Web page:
Chapter One – The journey away from home


Chapter One

The journey away from home


or, The Journey to Aligarh

or From Roodeport to Aligarh


Roodeport was, at the time of my birth, a small town about twelve miles from Johannesburg, the largest city in South Africa.

The population was small, with a mix of all the races. The Whites – both English and the Afrikaans (Boers) – the Blacks, or natives as they were called, and the Indians. The Indians were Muslims, Hindus and Parsees .This was the time of apartheid, which meant that the races were kept apart – in schools, housing, residential areas, buses, trains, and so on. Although the air we breathed could not be separated, nor the sun or the moon kept away from the Blacks and the Indians.

Apartheid, at its pinnacle, was our daily dish at he age of ten or so, and it was humiliating, to say the least.

In this small town, I grew up. The mornings were school-time and the afternoons,  madressah-time. School used to be fun. The atmosphere was friendly, the teachers, male and female, were kind and soft spoken Indians or Malays. In Roodeport, there was only a primary school, up to standard VI, after which we had to go to Jo’burg. In South Africa, after high school, there was no further education available for people of colour like us. This was a general rule, and to acquire further education one had to leave for England or for India.

With two of my elder brothers in India at the time in Aligarh and Bombay, this was the only option open to me.  It was 1946, when this idea of going to Aligarh began to take shape. Along with the Moosa family, a plan was made for seven or eight boys to travel together to Aligarh.

SS Karagola was the name of the ship on which we sailed, a filthy cargo ship bound for Bombay from Durban with a group of ten boys aged between ten to twelve years, on the Deck Class. Several fruit boxes were loaded for us along with our baggage – compliments of the Moosa family.

All of us were excited at first about the journey but as we got on the way, sea sickness got the better of us. Instead of a few young boys enjoying their trip to Bombay, it turned out to be an ordeal. We could not retain food for an extended period of time and survived on plain water. Without food, it seemed like a prison term. All the fruit boxes were emptied out in vomit .Eat and it was out …eat and it was out …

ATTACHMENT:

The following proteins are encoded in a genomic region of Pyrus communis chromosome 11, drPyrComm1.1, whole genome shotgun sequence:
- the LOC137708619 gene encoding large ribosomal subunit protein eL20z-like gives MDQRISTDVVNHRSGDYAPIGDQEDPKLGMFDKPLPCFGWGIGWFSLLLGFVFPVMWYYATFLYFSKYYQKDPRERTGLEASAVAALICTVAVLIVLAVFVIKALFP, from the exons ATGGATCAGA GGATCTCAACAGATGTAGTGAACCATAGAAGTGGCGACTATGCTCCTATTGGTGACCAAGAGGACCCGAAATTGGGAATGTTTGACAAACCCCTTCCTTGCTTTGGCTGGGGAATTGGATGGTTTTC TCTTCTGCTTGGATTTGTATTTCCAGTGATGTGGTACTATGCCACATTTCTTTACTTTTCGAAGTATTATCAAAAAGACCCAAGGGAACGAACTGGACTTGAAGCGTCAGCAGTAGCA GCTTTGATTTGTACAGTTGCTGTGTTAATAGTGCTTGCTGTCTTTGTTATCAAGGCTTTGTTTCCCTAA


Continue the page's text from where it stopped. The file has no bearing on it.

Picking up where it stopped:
The ship touched some ports on the way. I remember Mombassa, which was a good break. We went out to town and left the stinking ship for a day or so. After a tortured journey that lasted another ten days, we finally reached port in Bombay, in India, the land of our ancestors.

Ahmed “chacha” had been appointed in charge of us, a tough, no nonsense uncle. There to receive us was my elder brother Mohammed (now called “Doc”). He was studying medicine at the Grant Medical College in Bombay which was considered quite prestigious in India. Later, after Partition, he had to move to Dhaka and was accepted in the medical college there. After completing his studies, he migrated to England.

The first brotherly advice Doc gave us when we arrived was “Don’t give your money away to the beggars here who you will see and pity. There are so many of them in India that you will go broke in a short time.”

Yusuf, my second eldest brother, was at Aligarh at the time. So were other boarders from SA, among them Ebrahim Garda, later to become my daughter’s father-in-law.


From Bombay, our first stop was the ancestral villages – Kacholi and Taraj – both of them about 150 miles inland from Bombay. A train took us to Sachin Railway Station, the closet railway point to the two villages.

This was the first time in my life that I had been to a village with the opportunity of observing closely the lives of the people who lived there. These were the villages from which my father and mother had migrated to South Africa. My father had left with some elders when he was about six-years-old.

How they got to SA, what they did to survive, I don’t know. What I do now is that my father worked in some Indian shops for some years, although I can’t say how many.